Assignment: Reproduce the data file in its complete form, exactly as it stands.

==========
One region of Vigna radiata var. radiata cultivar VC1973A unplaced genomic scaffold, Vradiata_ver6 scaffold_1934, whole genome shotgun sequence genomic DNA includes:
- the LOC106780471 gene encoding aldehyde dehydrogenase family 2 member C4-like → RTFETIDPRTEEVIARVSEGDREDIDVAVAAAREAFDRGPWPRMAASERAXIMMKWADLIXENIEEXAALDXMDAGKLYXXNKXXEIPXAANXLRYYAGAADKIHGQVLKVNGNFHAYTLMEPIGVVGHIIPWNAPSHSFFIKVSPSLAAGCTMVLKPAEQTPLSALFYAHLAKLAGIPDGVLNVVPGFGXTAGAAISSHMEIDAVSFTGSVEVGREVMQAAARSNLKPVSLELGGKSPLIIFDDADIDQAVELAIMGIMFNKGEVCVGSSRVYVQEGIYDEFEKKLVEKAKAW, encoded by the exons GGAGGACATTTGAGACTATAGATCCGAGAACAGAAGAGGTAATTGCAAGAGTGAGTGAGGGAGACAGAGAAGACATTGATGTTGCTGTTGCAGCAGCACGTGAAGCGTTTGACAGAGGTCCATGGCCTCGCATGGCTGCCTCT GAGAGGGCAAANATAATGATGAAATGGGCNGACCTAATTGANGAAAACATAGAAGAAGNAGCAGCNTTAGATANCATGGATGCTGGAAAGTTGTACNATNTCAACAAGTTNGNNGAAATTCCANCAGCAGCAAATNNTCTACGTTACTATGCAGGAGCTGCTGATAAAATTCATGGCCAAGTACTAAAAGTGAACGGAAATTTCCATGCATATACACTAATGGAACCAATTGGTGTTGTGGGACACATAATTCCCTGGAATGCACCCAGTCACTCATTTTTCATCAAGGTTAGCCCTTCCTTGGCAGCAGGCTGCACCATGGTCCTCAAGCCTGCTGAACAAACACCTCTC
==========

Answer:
One region of Vigna radiata var. radiata cultivar VC1973A unplaced genomic scaffold, Vradiata_ver6 scaffold_1934, whole genome shotgun sequence genomic DNA includes:
- the LOC106780471 gene encoding aldehyde dehydrogenase family 2 member C4-like → RTFETIDPRTEEVIARVSEGDREDIDVAVAAAREAFDRGPWPRMAASERAXIMMKWADLIXENIEEXAALDXMDAGKLYXXNKXXEIPXAANXLRYYAGAADKIHGQVLKVNGNFHAYTLMEPIGVVGHIIPWNAPSHSFFIKVSPSLAAGCTMVLKPAEQTPLSALFYAHLAKLAGIPDGVLNVVPGFGXTAGAAISSHMEIDAVSFTGSVEVGREVMQAAARSNLKPVSLELGGKSPLIIFDDADIDQAVELAIMGIMFNKGEVCVGSSRVYVQEGIYDEFEKKLVEKAKAW, encoded by the exons GGAGGACATTTGAGACTATAGATCCGAGAACAGAAGAGGTAATTGCAAGAGTGAGTGAGGGAGACAGAGAAGACATTGATGTTGCTGTTGCAGCAGCACGTGAAGCGTTTGACAGAGGTCCATGGCCTCGCATGGCTGCCTCT GAGAGGGCAAANATAATGATGAAATGGGCNGACCTAATTGANGAAAACATAGAAGAAGNAGCAGCNTTAGATANCATGGATGCTGGAAAGTTGTACNATNTCAACAAGTTNGNNGAAATTCCANCAGCAGCAAATNNTCTACGTTACTATGCAGGAGCTGCTGATAAAATTCATGGCCAAGTACTAAAAGTGAACGGAAATTTCCATGCATATACACTAATGGAACCAATTGGTGTTGTGGGACACATAATTCCCTGGAATGCACCCAGTCACTCATTTTTCATCAAGGTTAGCCCTTCCTTGGCAGCAGGCTGCACCATGGTCCTCAAGCCTGCTGAACAAACACCTCTC